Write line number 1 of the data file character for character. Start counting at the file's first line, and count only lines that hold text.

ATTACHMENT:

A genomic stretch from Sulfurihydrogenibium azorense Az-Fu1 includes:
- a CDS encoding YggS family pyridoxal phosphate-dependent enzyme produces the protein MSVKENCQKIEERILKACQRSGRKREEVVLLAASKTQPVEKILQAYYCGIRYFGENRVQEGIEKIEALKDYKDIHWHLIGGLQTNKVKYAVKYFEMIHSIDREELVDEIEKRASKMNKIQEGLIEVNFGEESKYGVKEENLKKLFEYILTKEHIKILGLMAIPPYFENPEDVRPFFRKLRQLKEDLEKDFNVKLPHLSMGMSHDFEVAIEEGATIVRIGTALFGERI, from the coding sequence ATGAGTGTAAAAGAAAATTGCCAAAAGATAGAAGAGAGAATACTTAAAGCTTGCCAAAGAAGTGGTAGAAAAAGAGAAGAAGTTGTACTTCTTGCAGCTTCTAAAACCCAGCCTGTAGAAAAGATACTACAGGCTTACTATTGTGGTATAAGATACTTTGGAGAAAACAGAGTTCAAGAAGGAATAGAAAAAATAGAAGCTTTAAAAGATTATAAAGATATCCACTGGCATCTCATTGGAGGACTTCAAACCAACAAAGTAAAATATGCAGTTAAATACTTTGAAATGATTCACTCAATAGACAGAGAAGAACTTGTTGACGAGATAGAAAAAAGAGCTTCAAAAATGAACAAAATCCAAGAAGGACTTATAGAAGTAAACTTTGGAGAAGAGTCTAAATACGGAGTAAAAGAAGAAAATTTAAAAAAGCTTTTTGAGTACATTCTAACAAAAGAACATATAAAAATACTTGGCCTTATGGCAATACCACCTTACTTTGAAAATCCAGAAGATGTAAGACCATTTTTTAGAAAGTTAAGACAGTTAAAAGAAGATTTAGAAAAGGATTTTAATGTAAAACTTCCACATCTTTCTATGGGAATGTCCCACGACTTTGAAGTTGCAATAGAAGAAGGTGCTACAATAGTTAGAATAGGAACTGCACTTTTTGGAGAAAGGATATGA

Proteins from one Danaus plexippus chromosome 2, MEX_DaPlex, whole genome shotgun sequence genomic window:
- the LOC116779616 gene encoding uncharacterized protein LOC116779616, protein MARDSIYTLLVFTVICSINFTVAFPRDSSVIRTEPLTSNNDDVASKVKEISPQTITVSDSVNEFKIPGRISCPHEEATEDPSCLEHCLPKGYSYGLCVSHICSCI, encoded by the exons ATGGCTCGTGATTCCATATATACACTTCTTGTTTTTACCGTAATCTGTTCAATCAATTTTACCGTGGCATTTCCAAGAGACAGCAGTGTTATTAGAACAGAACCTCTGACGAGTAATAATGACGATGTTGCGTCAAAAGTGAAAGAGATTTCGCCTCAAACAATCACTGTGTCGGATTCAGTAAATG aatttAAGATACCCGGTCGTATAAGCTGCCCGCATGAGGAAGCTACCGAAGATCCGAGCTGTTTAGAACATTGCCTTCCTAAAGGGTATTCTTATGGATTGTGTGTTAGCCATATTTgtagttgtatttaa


A genomic stretch from Sulfurihydrogenibium azorense Az-Fu1 includes: